Now, as I said, I am not leaving this all to Wikipedia. I have checked some other sites. For instance NY Worms had this info, The Feeder Store had this to say and the Herp Center network said this. As you can see, Wikipedia seems spot on accurate and I think offers more info than all of the three other sites combined. As I said, Wikipedia can be a great source of information for the herper or, as it seems, just for the roach lovers among us. Me, I love my roaches, right up to the point that my herps devour them.

All the best,
Glenn B

Wednesday, February 20, 2013

There Is A Snake On The Wing - And No I Am Not William Shatner

These videos are not for the squeamish snake lover, not a pretty sight nor a happy outcome.

Too bad the flying python did not make it but I suppose it never stood a chance.

All the best,
Glenn B

Friday, February 15, 2013

Long Island Herpetological Society 23rd Annual Reptile Show


Long Island Herpetological Society February Meeting

The next monthly meeting of the LIHS will be held on Sunday, February 17, in the Conference Center at SUNY Farmingdale. Click on this link for directions. The meeting is slated to start at 1PM and run through 4PM (they usually end earlier than 4). The meeting is open to the public and admission is free.

This month, Rich Hume will be giving a presentation on Hognose Morphs. Rich is a renowned breeder of Corn Snakes and Hognose Snakes and the talk and exhibit that he gives should prove to be informative as well as fun.

All the bet,
Glenn B

Saturday, February 9, 2013

TH120 Brower Top Hatch Incubator Recall Alert

Man oh man, it is getting hot in here!

Deb H. was good enough to send in yet another item for inclusion on the LIHS Blogger. This time it was information and a link related to a recall notice for the TH120 Brower Top Hatch Incubator (pictured above) which reportedly causes a fire hazard. Like Deb basically said, in her email to me, who knows if anyone uses this incubator for reptile eggs but it sure is possible that someone uses it for reptile eggs. Thus it is more than worthy of inclusion as a blog post.

For information on the recall and the remedy, click on this link:

All the best,
Glenn B

Tiny Denizens Of The World Of Reptiles

l would have never have imagined a chameleon as small as 1.1 inches total length but Brookesia micra apparently fits the bill. It is apparently one of the smallest four legged vertebrates in the world. Look to the link below for info on the species that was only recently discovered:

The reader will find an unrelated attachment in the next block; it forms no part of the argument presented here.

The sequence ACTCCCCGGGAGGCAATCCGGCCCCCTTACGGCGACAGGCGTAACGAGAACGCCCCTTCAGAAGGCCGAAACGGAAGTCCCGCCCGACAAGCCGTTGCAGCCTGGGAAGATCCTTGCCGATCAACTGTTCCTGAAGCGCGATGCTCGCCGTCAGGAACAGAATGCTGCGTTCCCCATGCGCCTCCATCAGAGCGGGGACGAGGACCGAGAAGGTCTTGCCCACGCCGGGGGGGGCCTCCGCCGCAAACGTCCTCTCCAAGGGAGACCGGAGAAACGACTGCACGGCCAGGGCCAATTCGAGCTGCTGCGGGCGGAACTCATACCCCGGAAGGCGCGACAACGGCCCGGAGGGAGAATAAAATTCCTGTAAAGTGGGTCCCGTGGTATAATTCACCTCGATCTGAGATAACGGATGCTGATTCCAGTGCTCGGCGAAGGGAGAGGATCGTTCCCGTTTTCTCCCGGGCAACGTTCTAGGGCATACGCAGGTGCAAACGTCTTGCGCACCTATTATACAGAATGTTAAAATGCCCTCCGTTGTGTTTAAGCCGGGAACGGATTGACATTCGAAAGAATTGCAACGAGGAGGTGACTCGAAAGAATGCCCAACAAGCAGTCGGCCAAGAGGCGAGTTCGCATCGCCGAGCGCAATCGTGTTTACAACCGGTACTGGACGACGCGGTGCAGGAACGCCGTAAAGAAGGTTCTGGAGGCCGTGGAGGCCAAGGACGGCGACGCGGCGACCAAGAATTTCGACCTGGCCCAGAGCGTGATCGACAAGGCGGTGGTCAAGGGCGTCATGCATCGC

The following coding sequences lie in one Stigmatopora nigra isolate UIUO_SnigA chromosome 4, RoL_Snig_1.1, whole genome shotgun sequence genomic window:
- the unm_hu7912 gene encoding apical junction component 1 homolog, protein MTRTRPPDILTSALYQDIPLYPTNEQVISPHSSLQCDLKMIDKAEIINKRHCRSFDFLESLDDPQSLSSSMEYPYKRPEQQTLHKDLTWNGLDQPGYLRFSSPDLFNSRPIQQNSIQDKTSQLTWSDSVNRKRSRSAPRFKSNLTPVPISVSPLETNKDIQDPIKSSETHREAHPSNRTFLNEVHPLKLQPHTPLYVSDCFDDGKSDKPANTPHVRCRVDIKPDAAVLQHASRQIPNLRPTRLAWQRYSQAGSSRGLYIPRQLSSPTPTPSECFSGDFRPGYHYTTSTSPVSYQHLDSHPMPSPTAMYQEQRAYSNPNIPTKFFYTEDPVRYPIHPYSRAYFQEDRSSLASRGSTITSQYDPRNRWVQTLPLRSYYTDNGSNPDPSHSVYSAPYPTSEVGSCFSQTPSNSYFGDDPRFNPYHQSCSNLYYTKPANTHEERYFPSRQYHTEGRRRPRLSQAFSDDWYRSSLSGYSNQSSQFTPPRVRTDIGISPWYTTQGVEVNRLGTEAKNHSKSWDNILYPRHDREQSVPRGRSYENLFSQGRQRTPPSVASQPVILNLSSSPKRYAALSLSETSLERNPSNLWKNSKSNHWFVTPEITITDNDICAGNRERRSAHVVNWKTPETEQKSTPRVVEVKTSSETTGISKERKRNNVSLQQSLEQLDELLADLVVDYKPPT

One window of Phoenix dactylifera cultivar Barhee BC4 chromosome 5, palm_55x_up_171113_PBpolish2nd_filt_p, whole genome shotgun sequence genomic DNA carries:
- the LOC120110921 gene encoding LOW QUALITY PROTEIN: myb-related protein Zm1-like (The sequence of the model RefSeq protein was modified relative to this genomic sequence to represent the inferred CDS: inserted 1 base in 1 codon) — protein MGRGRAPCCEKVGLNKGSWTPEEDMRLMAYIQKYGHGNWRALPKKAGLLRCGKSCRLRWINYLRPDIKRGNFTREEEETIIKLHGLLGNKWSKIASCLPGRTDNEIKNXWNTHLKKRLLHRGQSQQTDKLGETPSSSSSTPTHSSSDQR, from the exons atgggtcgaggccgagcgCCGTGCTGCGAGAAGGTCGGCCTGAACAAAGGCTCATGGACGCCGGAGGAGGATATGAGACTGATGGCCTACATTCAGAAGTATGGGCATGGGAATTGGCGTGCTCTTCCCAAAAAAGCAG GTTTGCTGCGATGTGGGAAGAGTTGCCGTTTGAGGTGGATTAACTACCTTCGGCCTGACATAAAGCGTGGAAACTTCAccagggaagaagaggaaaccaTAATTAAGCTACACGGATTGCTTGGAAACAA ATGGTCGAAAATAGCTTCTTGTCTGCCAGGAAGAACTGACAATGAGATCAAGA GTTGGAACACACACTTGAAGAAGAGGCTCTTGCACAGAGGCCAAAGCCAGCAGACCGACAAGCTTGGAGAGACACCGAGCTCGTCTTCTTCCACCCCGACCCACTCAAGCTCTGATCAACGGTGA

All the best,
Glenn B

Seeking Male Bearded Dragon

If anyone, among the LIHS membership, has an adult male bearded dragon, or knows of any other member, with one up for adoption or for sale, please let me know. While I am hoping to adopt one I would also consider buying one at the right price, or trading a young adult Red Foot Tortoise for one.

I am not looking for anything special, just a healthy, fairly young but definitely fully adult, and a positively male bearded dragon. I should be at the next meeting, so you can let me know, when there, or ask Rich M for my email address (I do not want to publish it here).

All the best,
Glenn B

Picture If You Will...

Dragon Dreams

A hat tip, and my thanks, to Den Hoppe (who else) for this one.

All the best,
Glenn B

Friday, February 1, 2013

Hey You, The LIHS Membership...

...there has got to be at least a couple of other folks, within the LIHS membership besides Deb Hoppe and myself, who are willing to give this blog the boost it needs to get itself up and going really good. Aren't any of you others interested in making a contribution to be posted to the blog. It could be rather a good way for us to spread the word about the LIHS and to increase our membership but it is not going to get off the ground without support from the membership. Any submissions of articles, pictures or suggestions for posts would be appreciated.
All the best,
Glenn B